'I was forced to eat manure': ex-student
Published: 23 May 2012 17:24 GMT+02:00
Updated: 23 May 2012 17:24 GMT+02:00
Former students of prestigious Swedish boarding school Lundsberg have shared tales of "Lord of the Flies" bullying including forced oral sex and eating manure amid a battle over the school's refusal to acknowledge certain claims.
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Speaking with Sveriges Television (SVT) investigative news programme Uppdrag Granskning, former students detailed years of violent abuse and bullying at the hands of fellow students.
One student, Jan-Åke, told of being kicked so hard that his anus split, leaving him incontinent for the rest of his life.
He also suffered hearing loss after having a rifle fired close to his ear.
"I've never cried as much as I did at Lundsberg," he told the SVT programme, which documents decades of student-on-student abuse at the elite boarding school, the alma mater of Prince Carl Philip and a host of other members of Swedish high-society.
Last November, the school, located in rural Värmland in western Sweden, was reported to police over allegations that a student had his nipples burned as part of an elaborate and controversial "peer education" system whereby older students are tasked with educating younger ones.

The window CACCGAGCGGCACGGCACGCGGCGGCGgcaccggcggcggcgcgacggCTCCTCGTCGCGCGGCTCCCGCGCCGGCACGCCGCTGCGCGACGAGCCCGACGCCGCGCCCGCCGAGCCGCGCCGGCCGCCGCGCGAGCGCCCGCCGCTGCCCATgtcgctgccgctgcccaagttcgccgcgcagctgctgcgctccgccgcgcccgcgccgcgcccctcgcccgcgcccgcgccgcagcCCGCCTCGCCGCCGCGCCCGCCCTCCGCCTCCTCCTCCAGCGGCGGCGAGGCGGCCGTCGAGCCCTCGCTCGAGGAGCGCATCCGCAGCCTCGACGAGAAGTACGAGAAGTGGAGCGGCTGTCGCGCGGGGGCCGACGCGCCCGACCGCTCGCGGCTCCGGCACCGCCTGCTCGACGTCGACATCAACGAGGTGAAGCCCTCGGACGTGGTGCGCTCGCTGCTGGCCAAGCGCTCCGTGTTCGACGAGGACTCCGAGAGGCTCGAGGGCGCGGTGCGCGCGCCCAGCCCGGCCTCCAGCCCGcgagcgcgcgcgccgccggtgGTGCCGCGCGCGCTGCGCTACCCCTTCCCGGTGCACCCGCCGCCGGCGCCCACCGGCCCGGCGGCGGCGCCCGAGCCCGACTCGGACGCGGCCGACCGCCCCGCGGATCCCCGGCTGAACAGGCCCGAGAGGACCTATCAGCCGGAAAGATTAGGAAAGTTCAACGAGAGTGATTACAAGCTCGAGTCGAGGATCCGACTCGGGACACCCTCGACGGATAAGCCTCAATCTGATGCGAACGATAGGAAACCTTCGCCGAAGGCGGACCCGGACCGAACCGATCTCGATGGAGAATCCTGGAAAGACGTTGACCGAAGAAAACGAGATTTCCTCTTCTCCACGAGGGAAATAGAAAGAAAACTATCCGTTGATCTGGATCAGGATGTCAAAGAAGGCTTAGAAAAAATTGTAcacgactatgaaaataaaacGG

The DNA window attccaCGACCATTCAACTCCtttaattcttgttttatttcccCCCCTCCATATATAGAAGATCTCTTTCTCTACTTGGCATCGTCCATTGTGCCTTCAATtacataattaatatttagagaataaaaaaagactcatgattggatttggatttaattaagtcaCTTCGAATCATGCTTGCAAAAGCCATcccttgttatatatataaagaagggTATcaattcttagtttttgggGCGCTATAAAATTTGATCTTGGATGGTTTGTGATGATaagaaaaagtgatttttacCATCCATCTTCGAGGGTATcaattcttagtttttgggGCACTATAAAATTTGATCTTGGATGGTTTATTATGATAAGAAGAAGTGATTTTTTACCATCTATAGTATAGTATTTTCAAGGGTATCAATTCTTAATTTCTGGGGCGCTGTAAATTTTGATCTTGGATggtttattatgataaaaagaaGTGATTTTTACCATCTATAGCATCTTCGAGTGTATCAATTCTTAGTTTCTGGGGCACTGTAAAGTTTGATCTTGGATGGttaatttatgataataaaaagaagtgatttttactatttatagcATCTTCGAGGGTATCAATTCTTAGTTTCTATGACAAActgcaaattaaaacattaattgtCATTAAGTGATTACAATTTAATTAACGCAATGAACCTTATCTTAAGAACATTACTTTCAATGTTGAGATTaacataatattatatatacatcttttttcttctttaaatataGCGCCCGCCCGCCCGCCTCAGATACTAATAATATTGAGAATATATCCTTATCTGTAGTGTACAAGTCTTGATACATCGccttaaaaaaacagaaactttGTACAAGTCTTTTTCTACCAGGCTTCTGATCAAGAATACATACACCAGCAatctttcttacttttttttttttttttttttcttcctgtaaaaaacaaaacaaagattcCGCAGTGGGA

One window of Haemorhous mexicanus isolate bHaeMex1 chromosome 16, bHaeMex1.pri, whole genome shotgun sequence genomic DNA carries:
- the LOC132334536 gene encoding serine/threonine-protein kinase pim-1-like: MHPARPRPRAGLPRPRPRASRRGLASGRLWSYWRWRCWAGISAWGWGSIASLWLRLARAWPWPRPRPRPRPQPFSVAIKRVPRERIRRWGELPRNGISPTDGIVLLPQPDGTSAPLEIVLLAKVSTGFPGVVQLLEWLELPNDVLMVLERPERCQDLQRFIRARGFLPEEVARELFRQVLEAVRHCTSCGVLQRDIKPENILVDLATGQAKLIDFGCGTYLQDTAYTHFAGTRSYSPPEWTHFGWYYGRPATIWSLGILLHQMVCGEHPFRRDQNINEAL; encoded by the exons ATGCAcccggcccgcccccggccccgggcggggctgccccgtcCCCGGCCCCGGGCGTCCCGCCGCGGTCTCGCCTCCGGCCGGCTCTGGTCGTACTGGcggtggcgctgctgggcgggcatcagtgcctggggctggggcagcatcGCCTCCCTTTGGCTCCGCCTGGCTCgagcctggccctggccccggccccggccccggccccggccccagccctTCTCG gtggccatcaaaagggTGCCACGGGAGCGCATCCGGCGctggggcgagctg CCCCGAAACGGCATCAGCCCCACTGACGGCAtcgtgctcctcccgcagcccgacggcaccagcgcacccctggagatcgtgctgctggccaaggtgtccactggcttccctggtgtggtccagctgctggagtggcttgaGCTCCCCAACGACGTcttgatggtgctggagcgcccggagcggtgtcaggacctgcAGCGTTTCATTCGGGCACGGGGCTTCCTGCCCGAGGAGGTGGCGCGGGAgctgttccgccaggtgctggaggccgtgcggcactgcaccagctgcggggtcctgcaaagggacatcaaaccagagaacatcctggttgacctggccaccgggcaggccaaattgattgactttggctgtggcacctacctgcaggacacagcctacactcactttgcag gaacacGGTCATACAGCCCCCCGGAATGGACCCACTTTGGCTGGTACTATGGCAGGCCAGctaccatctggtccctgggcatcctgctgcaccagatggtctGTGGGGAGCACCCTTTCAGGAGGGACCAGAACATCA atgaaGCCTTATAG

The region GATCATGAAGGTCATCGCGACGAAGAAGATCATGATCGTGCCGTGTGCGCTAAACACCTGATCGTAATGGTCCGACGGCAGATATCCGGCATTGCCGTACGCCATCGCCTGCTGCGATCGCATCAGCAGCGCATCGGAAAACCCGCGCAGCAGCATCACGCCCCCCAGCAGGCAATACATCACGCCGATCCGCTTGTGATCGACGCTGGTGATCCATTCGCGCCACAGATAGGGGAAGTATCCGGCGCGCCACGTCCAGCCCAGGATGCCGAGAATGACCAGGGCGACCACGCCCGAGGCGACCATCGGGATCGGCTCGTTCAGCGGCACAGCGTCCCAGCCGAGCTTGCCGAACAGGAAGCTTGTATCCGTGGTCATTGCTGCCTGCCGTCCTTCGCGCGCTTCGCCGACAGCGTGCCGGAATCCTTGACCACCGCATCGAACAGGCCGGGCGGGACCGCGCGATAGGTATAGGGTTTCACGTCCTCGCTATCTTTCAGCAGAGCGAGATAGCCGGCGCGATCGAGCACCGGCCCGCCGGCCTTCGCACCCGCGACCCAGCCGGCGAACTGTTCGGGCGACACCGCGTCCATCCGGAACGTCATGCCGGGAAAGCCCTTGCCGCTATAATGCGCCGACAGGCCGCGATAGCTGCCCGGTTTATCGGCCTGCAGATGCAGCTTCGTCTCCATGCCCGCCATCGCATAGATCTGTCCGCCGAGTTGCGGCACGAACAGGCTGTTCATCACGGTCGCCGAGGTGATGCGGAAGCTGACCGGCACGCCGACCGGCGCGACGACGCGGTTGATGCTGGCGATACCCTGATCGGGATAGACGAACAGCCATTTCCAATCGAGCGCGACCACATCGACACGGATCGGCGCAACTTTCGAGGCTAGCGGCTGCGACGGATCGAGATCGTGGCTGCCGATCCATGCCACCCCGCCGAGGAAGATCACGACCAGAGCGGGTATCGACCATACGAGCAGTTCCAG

The practice has been part of the Lundsberg experience for decades and when several examples were brought to the attention of vice principal Stefan Kristoffersen, he approached the school's board of trustees, but no action was taken.
In one anonymous letter sent to Kristoffersen, a student told of being orderd to "eat manure". He also said other students forced him to perform oral sex as part of an initiation ritual.
"Peer education is a bit like 'Lord of the Flies'. When the lights go off, these tendencies get activated in student living quarters," he told SVT.
Kristoffersen presented several letters to the school's leadership detailing student abuse, but no action was taken, prompting him to resign in protest.
The school has also refused to pay compensation to a student who enrolled in 2009 and was subsequently bullied while at Lundsberg.
Despite an order by Sweden's Child and School Student Representative (Barn- och elevombudet – BEO) that the school pay the student 178,400 kronor ($24,700) in damages for the abuse he suffered, the school's leadership rebuffed the decision, claiming the boy "exaggerated" his claims.
Founded in 1896, Lundsberg was inspired by British boarding school tradition and currently has an enrollment of around 200 students, around 60 percent of which are boys.
The SVT investigation is set to broadcast at 8pm on Wednesday night.